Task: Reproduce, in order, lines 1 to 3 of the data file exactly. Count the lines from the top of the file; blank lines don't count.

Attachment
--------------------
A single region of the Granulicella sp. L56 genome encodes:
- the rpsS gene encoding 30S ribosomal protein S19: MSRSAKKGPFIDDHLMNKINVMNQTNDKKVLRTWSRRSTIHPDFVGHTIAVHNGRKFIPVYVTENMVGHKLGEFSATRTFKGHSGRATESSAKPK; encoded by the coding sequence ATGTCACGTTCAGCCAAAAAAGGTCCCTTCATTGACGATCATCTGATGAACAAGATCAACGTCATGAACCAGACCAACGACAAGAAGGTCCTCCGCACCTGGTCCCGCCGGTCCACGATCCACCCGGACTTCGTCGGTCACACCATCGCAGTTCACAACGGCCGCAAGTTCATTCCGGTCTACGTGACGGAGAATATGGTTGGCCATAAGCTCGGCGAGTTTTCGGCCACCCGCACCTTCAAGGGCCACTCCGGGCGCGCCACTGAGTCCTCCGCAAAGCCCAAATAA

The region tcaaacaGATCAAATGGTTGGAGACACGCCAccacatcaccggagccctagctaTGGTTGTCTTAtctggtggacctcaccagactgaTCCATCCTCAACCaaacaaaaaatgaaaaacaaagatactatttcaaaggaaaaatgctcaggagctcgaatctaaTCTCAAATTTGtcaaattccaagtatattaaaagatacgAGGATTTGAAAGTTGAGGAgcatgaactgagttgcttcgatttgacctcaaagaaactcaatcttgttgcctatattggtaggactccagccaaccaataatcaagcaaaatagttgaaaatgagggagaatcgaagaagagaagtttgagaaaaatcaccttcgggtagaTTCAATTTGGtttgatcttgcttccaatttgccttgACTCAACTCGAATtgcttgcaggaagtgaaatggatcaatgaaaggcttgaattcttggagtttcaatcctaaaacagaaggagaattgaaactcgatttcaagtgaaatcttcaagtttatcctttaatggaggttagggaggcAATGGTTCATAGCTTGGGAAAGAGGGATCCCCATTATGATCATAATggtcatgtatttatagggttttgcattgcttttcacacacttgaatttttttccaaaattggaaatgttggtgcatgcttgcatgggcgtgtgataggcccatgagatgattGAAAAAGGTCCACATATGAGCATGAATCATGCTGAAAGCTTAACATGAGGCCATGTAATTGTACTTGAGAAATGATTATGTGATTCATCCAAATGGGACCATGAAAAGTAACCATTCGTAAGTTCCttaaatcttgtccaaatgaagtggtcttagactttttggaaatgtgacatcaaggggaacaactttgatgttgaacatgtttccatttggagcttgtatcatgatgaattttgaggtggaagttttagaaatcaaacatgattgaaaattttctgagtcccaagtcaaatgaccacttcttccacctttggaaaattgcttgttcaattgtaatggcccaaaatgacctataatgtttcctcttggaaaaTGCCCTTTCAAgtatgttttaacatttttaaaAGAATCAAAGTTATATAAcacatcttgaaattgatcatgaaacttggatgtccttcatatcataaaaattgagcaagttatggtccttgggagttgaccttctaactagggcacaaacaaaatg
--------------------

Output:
A single region of the Granulicella sp. L56 genome encodes:
- the rpsS gene encoding 30S ribosomal protein S19: MSRSAKKGPFIDDHLMNKINVMNQTNDKKVLRTWSRRSTIHPDFVGHTIAVHNGRKFIPVYVTENMVGHKLGEFSATRTFKGHSGRATESSAKPK; encoded by the coding sequence ATGTCACGTTCAGCCAAAAAAGGTCCCTTCATTGACGATCATCTGATGAACAAGATCAACGTCATGAACCAGACCAACGACAAGAAGGTCCTCCGCACCTGGTCCCGCCGGTCCACGATCCACCCGGACTTCGTCGGTCACACCATCGCAGTTCACAACGGCCGCAAGTTCATTCCGGTCTACGTGACGGAGAATATGGTTGGCCATAAGCTCGGCGAGTTTTCGGCCACCCGCACCTTCAAGGGCCACTCCGGGCGCGCCACTGAGTCCTCCGCAAAGCCCAAATAA

The region tcaaacaGATCAAATGGTTGGAGACACGCCAccacatcaccggagccctagctaTGGTTGTCTTAtctggtggacctcaccagactgaTCCATCCTCAACCaaacaaaaaatgaaaaacaaagatactatttcaaaggaaaaatgctcaggagctcgaatctaaTCTCAAATTTGtcaaattccaagtatattaaaagatacgAGGATTTGAAAGTTGAGGAgcatgaactgagttgcttcgatttgacctcaaagaaactcaatcttgttgcctatattggtaggactccagccaaccaataatcaagcaaaatagttgaaaatgagggagaatcgaagaagagaagtttgagaaaaatcaccttcgggtagaTTCAATTTGGtttgatcttgcttccaatttgccttgACTCAACTCGAATtgcttgcaggaagtgaaatggatcaatgaaaggcttgaattcttggagtttcaatcctaaaacagaaggagaattgaaactcgatttcaagtgaaatcttcaagtttatcctttaatggaggttagggaggcAATGGTTCATAGCTTGGGAAAGAGGGATCCCCATTATGATCATAATggtcatgtatttatagggttttgcattgcttttcacacacttgaatttttttccaaaattggaaatgttggtgcatgcttgcatgggcgtgtgataggcccatgagatgattGAAAAAGGTCCACATATGAGCATGAATCATGCTGAAAGCTTAACATGAGGCCATGTAATTGTACTTGAGAAATGATTATGTGATTCATCCAAATGGGACCATGAAAAGTAACCATTCGTAAGTTCCttaaatcttgtccaaatgaagtggtcttagactttttggaaatgtgacatcaaggggaacaactttgatgttgaacatgtttccatttggagcttgtatcatgatgaattttgaggtggaagttttagaaatcaaacatgattgaaaattttctgagtcccaagtcaaatgaccacttcttccacctttggaaaattgcttgttcaattgtaatggcccaaaatgacctataatgtttcctcttggaaaaTGCCCTTTCAAgtatgttttaacatttttaaaAGAATCAAAGTTATATAAcacatcttgaaattgatcatgaaacttggatgtccttcatatcataaaaattgagcaagttatggtccttgggagttgaccttctaactagggcacaaacaaaatg